Surprise, surprise. Look who decided to show up to the party.
On Friday, for the first time in the nearly two weeks since the New England Patriots' "Deflategate" scandal broke, embattled NFL Commissioner Roger Goodell finally stepped off his crumbling parapet to address the media -- assuring gathered members of the press, "I'm not going to do anything to compromise the integrity of the league."
A little too late for that, Mr. Commissioner.
To begin with, there's Deflategate, which, if you somehow haven't heard, alleges the Patriots used footballs that were deflated below the legal limit during their AFC championship game victory over the Indianapolis Colts.
"[I]f we have any information that rules were violated, I have to pursue that and I have to pursue that aggressively," Goodell said at his presser. "So this is my job. … We will do it vigorously, and it is important for it to be thorough and fair."
Figuring out why some footballs in a football game were slightly underinflated would seem like an easy enough task for the head of a multibillion-dollar organization. But this is Goodell and the NFL we're talking about. For the better part of two weeks the league has maintained that it won't conclude its investigation into Deflategate until after the Super Bowl. That, however, hasn't stopped it from leaking small, seemingly incriminating bits of info on Deflategate to the media -- creating a circus that has completely eclipsed the biggest event in American sports.
This week, video was uncovered of a Patriots assistant taking the now-infamous illegally deflated footballs into the bathroom with him for 90 seconds. (Can't wait to see that Zapruder film.) Did any high jinks occur in the bathroom? Did this attendant help the Patriots cheat? The NFL says it has no idea. Nor did Goodell offer any clarification Friday. He also didn't bother to correct conflicting reports about how deflated the game balls actually were.
One team competing in the biggest football game of the year may have been cheating. But, don't worry, Goodell and company will sort it all out when they get around to it.
On its own, the embarrassing incompetence with which the NFL has handled Deflategate might be nothing more than fodder for a few (hundred) ball jokes. But this is just the latest of recent public relations disasters for the organization -- and probably the least serious.
Last year, Baltimore Ravens player Ray Rice punched his fiancee unconscious in an elevator. Instead of cracking down on Rice, the NFL suspended him for two games and tried to keep the incident quiet. (Meanwhile it suspended Browns receiver Josh Gordon 10 games for marijuana use.) When the video went public, launching a nationwide outcry, the NFL simply suspended Rice for the entire season, in lieu of admitting any fault in its own handling of the situation.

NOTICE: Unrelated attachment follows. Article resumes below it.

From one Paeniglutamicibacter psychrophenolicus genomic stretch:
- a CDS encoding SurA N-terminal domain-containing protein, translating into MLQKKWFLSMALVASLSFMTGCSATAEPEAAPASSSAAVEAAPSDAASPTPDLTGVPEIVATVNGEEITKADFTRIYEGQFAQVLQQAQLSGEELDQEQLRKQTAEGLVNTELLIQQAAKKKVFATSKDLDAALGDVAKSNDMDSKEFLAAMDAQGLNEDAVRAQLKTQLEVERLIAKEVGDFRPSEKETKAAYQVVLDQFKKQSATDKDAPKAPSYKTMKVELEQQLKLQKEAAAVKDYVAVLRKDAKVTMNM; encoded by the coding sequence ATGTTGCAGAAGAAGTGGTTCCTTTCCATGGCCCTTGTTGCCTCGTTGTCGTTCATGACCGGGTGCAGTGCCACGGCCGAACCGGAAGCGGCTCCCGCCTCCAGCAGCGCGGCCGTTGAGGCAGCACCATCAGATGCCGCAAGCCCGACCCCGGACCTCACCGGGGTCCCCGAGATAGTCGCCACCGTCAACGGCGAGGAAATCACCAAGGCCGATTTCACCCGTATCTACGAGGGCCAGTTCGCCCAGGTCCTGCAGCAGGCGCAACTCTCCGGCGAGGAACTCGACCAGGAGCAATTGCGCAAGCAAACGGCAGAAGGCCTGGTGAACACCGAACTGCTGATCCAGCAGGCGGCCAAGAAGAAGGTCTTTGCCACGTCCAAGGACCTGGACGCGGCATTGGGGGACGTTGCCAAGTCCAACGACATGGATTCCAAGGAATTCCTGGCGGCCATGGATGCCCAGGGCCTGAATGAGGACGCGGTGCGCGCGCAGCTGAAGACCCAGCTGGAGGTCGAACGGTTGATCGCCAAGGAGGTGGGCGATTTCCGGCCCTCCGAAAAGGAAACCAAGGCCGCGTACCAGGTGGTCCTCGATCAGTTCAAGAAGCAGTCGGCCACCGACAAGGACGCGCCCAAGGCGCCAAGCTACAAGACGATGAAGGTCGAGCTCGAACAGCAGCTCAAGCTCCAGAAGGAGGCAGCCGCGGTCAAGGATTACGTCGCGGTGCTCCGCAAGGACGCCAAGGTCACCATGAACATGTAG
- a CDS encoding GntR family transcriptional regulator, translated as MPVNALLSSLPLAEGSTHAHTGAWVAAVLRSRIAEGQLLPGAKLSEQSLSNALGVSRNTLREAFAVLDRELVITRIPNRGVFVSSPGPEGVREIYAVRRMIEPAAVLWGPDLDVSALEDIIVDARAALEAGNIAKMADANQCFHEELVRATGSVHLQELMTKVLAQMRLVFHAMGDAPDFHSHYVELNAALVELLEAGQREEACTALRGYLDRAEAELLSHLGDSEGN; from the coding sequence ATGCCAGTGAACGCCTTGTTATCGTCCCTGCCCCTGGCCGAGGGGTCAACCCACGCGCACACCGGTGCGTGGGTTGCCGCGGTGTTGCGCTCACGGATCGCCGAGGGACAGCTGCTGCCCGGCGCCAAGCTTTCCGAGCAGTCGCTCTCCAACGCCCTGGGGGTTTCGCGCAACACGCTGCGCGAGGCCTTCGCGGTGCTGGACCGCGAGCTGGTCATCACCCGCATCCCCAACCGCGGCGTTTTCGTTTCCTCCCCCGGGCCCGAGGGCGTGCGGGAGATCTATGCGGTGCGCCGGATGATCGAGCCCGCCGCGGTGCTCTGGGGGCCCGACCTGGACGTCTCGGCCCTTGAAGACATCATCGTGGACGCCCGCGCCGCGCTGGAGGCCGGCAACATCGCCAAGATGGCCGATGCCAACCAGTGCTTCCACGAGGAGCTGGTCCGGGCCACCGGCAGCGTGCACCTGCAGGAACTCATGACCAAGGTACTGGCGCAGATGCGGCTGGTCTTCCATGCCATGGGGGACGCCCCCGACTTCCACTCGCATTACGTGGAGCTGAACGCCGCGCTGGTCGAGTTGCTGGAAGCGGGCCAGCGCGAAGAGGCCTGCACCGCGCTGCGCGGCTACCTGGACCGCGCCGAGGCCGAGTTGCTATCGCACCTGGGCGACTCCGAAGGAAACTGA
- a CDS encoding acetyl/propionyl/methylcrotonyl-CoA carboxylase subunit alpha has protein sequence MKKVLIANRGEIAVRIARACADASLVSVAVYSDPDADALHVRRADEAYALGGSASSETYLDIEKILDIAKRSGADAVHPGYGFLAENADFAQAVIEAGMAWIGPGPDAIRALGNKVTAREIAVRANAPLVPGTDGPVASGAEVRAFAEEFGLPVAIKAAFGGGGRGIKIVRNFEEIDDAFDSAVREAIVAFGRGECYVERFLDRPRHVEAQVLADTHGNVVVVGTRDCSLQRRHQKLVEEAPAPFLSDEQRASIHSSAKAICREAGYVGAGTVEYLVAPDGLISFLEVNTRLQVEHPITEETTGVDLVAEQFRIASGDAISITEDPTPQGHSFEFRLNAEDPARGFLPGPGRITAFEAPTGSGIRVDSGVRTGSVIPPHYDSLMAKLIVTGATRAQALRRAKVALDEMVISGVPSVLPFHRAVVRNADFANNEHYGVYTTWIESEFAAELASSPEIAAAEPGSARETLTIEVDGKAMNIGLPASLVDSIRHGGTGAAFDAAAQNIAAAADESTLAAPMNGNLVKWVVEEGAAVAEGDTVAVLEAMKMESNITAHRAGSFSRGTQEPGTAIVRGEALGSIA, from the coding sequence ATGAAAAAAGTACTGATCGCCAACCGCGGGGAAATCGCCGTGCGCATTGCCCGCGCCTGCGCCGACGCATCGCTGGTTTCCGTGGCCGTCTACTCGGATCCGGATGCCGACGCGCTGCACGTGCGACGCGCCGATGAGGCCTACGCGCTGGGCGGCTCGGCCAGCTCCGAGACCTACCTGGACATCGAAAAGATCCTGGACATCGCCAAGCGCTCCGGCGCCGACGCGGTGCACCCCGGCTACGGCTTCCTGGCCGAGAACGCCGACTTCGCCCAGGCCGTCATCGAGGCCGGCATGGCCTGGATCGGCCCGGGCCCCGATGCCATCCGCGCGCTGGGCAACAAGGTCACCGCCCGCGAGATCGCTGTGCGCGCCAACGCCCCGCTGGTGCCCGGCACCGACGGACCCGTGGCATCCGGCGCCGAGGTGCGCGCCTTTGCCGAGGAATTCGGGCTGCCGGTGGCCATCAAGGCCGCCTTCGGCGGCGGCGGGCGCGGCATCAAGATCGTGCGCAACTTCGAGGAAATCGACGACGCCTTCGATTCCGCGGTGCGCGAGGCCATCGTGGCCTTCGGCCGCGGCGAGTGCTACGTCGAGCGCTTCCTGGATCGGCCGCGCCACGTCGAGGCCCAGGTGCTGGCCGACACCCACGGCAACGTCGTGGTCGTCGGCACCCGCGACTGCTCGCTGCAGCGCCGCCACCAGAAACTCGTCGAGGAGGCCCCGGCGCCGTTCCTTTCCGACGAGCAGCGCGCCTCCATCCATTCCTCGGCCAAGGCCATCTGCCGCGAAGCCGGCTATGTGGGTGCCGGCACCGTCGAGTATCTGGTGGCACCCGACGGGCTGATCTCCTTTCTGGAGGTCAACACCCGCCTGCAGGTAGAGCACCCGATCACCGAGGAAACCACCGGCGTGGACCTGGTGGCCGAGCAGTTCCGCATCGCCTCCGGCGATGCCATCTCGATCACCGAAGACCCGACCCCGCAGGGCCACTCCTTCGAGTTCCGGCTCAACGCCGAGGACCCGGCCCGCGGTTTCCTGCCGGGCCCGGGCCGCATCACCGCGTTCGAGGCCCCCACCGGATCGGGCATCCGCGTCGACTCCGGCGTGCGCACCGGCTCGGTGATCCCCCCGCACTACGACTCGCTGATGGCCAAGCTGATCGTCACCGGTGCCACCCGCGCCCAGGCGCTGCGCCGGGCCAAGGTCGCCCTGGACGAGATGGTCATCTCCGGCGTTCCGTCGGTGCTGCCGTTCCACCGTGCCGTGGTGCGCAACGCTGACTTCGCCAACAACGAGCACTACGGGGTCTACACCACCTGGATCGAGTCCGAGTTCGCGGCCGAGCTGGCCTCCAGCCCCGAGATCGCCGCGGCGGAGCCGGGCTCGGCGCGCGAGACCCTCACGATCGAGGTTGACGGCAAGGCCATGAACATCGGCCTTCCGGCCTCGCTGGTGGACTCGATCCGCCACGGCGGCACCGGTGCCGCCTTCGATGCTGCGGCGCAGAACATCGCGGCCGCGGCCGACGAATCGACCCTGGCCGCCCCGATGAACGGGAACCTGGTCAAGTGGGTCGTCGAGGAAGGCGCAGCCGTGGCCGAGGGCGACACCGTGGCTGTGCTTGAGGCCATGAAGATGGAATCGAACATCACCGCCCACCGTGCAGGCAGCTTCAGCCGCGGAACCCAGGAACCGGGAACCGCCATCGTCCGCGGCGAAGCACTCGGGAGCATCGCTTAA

A report submitted by former FBI Director Robert Mueller after he investigated the NFL's role in overseeing the Rice affair concluded, "The NFL should have done more with the information it had, and should have taken additional steps to obtain all available information about the … incident."
In other words, for the NFL, it was see no evil, hear no evil when it came to domestic abuse.
And how about this: Last year, when then-Clippers owner Donald Sterling got caught on tape making racially insensitive remarks in the privacy of his own home, he was rightfully shunned by the NBA and forced to sell his team.
The NFL, meanwhile, boasts a team with an actual racial slur for a name and has done absolutely nothing about it for decades.
Then of course there's the fact that the NFL heralds over a game that leaves approximately one-third of its players with long-term brain damage. Of course it took years of fighting and a $765-million settlement of a lawsuit brought by many of the league's retired players for the NFL to admit that the sport put its employees' brain health in serious jeopardy, and to provide long-term medical care for those affected.
For Angelenos, all of this ridiculousness isn't inconsequential. For the last several years, officials throughout the Southland have been clamoring to bring an NFL team back to the L.A. area. The city of Los Angeles was (and might still be) ready to hand Anschutz Entertainment Group acres of prime downtown real estate to build a stadium. The current plan du jour, meanwhile, would build a stadium in Inglewood — and cost the public coffers upward of $100 million in tax rebates.
Given the NFL's handling of its rampant concussion problem, it spousal abuse problem, its racism problem and now its inability to get to the bottom of something so seeming innocuous as slightly deflated footballs, Angelenos need to start asking themselves why exactly we're going to such great, and potentially expensive, lengths to land a team.
Football is a thrilling, often beautiful (if violent) sport. But let's not forget that the NFL is a seemingly amoral organization run by a coterie of incompetent boobs. Roger Goodell and Deflategate are just further proof of why Los Angeles should run as far away from professional football as we possibly can.
Matthew Fleischer is a Los Angeles-based freelance journalist. Follow him on Twitter @MatteFleischer.